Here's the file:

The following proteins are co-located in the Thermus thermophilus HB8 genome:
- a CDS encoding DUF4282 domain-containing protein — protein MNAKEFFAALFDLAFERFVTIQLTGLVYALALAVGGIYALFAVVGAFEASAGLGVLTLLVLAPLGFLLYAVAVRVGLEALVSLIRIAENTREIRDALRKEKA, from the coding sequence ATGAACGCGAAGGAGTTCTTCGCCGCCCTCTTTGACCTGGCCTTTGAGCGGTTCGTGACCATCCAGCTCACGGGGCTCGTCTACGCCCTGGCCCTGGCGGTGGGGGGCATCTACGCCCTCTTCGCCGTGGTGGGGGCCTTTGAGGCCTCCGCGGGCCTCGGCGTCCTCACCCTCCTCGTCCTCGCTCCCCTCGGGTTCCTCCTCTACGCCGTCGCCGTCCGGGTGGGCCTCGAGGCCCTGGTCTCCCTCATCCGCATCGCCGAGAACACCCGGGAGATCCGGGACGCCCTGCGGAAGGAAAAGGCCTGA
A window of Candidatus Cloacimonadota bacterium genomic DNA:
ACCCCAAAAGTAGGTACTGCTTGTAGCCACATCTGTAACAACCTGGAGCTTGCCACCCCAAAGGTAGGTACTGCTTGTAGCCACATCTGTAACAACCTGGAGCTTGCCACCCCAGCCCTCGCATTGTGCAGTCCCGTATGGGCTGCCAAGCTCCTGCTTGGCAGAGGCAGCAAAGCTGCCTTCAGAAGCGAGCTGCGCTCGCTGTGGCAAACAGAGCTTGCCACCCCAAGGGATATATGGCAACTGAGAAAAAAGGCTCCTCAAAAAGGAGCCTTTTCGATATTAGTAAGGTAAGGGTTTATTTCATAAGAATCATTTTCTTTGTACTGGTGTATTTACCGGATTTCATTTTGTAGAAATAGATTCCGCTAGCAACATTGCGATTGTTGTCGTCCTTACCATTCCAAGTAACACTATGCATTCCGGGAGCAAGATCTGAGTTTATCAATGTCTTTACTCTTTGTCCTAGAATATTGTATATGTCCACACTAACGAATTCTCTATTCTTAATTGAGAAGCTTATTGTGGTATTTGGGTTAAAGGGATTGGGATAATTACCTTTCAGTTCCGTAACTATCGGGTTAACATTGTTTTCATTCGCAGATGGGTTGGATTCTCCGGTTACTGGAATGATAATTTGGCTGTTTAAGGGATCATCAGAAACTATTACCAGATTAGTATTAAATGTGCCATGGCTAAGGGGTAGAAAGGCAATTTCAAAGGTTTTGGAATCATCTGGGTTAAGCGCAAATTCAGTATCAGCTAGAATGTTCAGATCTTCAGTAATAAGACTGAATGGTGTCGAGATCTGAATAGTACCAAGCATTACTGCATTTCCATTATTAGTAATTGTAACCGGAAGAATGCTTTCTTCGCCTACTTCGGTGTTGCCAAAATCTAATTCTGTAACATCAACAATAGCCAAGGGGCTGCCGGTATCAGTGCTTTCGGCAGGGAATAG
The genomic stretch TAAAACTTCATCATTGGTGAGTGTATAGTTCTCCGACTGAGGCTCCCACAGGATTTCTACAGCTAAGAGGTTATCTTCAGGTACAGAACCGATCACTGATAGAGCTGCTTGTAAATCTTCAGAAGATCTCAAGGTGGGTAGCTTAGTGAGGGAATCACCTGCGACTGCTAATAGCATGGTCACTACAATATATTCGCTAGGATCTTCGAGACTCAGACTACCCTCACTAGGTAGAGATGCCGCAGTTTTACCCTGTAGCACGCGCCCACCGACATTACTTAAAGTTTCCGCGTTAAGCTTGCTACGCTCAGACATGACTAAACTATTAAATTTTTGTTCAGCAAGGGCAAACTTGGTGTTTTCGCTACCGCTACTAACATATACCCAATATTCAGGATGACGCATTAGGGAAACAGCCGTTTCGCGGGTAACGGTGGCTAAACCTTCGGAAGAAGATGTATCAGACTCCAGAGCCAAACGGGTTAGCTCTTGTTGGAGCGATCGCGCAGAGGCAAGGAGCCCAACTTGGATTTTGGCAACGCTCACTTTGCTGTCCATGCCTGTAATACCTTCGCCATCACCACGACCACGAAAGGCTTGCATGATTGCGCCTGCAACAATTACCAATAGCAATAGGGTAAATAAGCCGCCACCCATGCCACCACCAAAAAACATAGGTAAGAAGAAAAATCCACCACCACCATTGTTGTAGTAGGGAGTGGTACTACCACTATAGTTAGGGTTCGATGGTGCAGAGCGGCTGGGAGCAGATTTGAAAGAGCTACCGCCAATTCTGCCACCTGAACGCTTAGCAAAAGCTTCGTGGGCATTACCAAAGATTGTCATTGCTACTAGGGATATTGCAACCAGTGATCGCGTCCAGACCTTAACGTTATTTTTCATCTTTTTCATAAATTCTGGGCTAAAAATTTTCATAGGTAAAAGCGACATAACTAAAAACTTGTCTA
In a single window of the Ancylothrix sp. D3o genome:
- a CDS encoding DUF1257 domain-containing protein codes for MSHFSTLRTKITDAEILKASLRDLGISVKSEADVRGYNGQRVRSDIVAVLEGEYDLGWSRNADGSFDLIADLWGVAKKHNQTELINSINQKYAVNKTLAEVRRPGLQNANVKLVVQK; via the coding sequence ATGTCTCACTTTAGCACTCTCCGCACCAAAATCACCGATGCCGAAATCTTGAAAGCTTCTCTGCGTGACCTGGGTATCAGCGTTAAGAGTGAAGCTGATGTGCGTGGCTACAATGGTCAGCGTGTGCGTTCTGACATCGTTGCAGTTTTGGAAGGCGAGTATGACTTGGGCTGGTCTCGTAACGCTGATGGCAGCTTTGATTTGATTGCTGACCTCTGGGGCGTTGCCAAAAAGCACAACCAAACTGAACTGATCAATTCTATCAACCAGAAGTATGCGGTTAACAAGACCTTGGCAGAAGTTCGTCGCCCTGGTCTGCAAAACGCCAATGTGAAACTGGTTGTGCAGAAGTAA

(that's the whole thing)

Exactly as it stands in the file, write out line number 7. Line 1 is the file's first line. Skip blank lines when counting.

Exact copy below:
- a CDS encoding DUF1257 domain-containing protein codes for MSHFSTLRTKITDAEILKASLRDLGISVKSEADVRGYNGQRVRSDIVAVLEGEYDLGWSRNADGSFDLIADLWGVAKKHNQTELINSINQKYAVNKTLAEVRRPGLQNANVKLVVQK; via the coding sequence ATGTCTCACTTTAGCACTCTCCGCACCAAAATCACCGATGCCGAAATCTTGAAAGCTTCTCTGCGTGACCTGGGTATCAGCGTTAAGAGTGAAGCTGATGTGCGTGGCTACAATGGTCAGCGTGTGCGTTCTGACATCGTTGCAGTTTTGGAAGGCGAGTATGACTTGGGCTGGTCTCGTAACGCTGATGGCAGCTTTGATTTGATTGCTGACCTCTGGGGCGTTGCCAAAAAGCACAACCAAACTGAACTGATCAATTCTATCAACCAGAAGTATGCGGTTAACAAGACCTTGGCAGAAGTTCGTCGCCCTGGTCTGCAAAACGCCAATGTGAAACTGGTTGTGCAGAAGTAA